Gen Z care more about communication, dress code than work, money


Report shows that millennials and Gen Z care most about their dress code and communication skills, more than work.

Photo credit: File I Nation Media Group

Millennials and Gen Z care most about their dress code and communication skills, more than work, money and understanding current affairs. A new report shows.

The report, which sought to understand the media consumption habits of the two groups, also found that their top achievements include finishing their education, finding out who they really are and becoming spiritually mature.  

Other achievements that ranked below 30 per cent included starting a career, becoming financially independent, becoming a parent, getting married and starting a business.

However, both groups also reported a need for content that teaches them how to make and save money and how to become financially independent.

 They are also interested in learning how to meet the needs of family and friends, how to buy a home, how to be fulfilled and how to achieve stability in education.

Although most said they would like to get a good job in the country, earn money, start a business and further their education, the report found they were less concerned about their tribes, where they work, their weight and their understanding of current affairs.

However, they would be happy to pay for trending news, sports content and news on general current affairs. However, issues such as inspirational content, rural news and children's programming were least likely to be considered when paying for content.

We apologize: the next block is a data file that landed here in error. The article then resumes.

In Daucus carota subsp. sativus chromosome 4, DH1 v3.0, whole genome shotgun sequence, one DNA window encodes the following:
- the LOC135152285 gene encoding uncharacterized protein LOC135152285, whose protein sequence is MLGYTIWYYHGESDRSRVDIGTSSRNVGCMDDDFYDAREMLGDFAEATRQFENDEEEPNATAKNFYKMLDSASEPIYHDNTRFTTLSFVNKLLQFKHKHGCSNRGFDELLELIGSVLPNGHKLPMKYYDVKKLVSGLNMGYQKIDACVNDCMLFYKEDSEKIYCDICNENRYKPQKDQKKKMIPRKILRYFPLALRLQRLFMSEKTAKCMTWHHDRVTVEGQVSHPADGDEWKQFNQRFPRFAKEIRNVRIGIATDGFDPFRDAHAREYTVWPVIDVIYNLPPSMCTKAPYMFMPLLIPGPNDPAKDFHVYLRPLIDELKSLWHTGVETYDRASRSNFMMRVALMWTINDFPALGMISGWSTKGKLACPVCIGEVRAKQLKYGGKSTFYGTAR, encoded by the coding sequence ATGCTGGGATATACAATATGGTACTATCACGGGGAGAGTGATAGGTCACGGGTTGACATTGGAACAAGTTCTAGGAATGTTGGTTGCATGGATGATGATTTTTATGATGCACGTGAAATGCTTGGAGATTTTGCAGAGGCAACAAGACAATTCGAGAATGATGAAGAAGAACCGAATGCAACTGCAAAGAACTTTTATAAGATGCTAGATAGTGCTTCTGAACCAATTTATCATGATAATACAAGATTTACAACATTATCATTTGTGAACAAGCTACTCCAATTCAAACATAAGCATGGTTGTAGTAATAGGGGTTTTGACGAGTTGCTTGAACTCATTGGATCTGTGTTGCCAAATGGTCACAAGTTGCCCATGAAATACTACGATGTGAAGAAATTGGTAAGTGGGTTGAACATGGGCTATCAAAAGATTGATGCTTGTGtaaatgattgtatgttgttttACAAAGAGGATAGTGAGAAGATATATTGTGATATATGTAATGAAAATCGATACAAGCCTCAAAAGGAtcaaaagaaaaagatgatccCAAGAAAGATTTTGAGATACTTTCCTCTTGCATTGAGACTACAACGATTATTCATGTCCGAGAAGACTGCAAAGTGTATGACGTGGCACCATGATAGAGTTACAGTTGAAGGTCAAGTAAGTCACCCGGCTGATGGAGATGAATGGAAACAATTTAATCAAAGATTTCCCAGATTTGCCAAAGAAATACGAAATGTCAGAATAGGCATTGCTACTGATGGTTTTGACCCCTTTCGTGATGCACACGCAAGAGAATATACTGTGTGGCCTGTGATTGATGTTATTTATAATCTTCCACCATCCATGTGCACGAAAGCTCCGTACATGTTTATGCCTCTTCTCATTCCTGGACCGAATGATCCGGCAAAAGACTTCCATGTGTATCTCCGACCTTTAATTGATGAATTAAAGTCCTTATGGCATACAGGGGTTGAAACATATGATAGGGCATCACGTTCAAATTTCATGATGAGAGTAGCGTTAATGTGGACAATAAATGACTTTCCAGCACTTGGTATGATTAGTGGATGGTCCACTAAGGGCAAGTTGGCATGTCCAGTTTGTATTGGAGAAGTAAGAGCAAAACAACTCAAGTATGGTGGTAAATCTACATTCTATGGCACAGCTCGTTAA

"A significant percentage of those who pay for content pay between Sh11 and Sh100 per day. 60 per cent of Millennials and Gen Zs surveyed spend between Sh1,501 and Sh3,000 per month on the internet or digital platforms.The key motivators for subscribing or paying for content include affordability, interesting content, relevance, attractiveness and availability and reliability of content.

The report also found that both groups rely most on social media platforms for news and entertainment, but trust television news the most. Trust in social media news also outweighed trust in radio, newspapers, legacy media platforms and personal news blogs.

"More Millennials and Gen Zs (44 per cent) spend more than four hours a day on social media, which is more than three times the number of Millennials and Gen Zs who spend more than four hours on radio (13 per cent) and television (12 per cent). They also spend relatively long hours online, with more than half (55 per cent) spending between six and nine hours a day online and a further 20 per cent spending more than 10 hours a day," the report said.

Among the top influencers followed by millennials and Gen Z, Phelix Odiwuor aka Jalang'o, the current Member of Parliament for Langata Constituency, topped the list with 27 per cent, followed by Daniel Ndambuki aka Churchill.

Eric Omondi was the third most popular, followed by Esther Akoth aka Akothee and Edgar Obare in fifth place.